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Divisions still plague Trade Center memorial

Published May 7, 2006

NEW YORK - Twenty stories up, a Web camera pointed at the foundations of the destroyed World Trade Center takes pictures on the hour, recording the first signs of construction of the memorial to the 2001 terrorist attacks.

Workers began painstakingly clearing off the tower footprints in March, hoping to pour concrete this month for the two reflecting pools planned for the center of the design.

However, the progress of the ambitious tribute is threatened by controversies over the planned memorial's safety, cost, layout and symbolism.

As the memorial's cost spirals toward $1-billion, the mayor and the governors of New York and New Jersey, who control the interstate Port Authority that owns the site, say the price would have to be halved.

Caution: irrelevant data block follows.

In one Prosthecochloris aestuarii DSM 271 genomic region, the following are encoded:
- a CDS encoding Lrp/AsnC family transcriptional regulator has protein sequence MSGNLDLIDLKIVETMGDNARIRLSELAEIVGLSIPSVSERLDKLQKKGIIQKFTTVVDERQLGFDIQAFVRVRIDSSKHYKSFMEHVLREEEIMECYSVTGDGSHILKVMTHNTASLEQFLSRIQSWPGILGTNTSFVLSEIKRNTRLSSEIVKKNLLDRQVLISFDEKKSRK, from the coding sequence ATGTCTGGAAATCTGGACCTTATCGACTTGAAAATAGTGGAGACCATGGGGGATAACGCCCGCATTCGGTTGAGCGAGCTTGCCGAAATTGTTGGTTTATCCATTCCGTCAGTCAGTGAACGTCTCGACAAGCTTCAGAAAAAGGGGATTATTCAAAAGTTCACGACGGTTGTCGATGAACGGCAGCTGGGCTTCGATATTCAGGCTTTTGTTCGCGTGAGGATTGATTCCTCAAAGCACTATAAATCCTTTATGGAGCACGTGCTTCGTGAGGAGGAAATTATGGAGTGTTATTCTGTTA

Opponents of the "Reflecting Absence" design, led by some of the Sept. 11 victims' families, say the proposed layout will be unsafe and send the wrong symbolic message by directing mourners to an underground memorial.

"This does total dishonor to the lives and deaths of these people by burying this under the ground," said Sally Regenhard, mother of a firefighter killed on Sept. 11.

James Kallstrom, a former FBI assistant director who leads a task force developing security plans for ground zero, said the entire 16-acre site is vulnerable to terrorism and he has asked for modification to enhance security.

"The whole site, particularly the memorial, particularly the sacred footprints and anything to do with the old-world World Trade Center and the tragedy has a lot of symbolism," said Kallstrom. "Whether or not terrorists decide that that's their target ... I think it would be less than professional not to recognize the symbolism here."

[Last modified May 7, 2006, 07:03:02]

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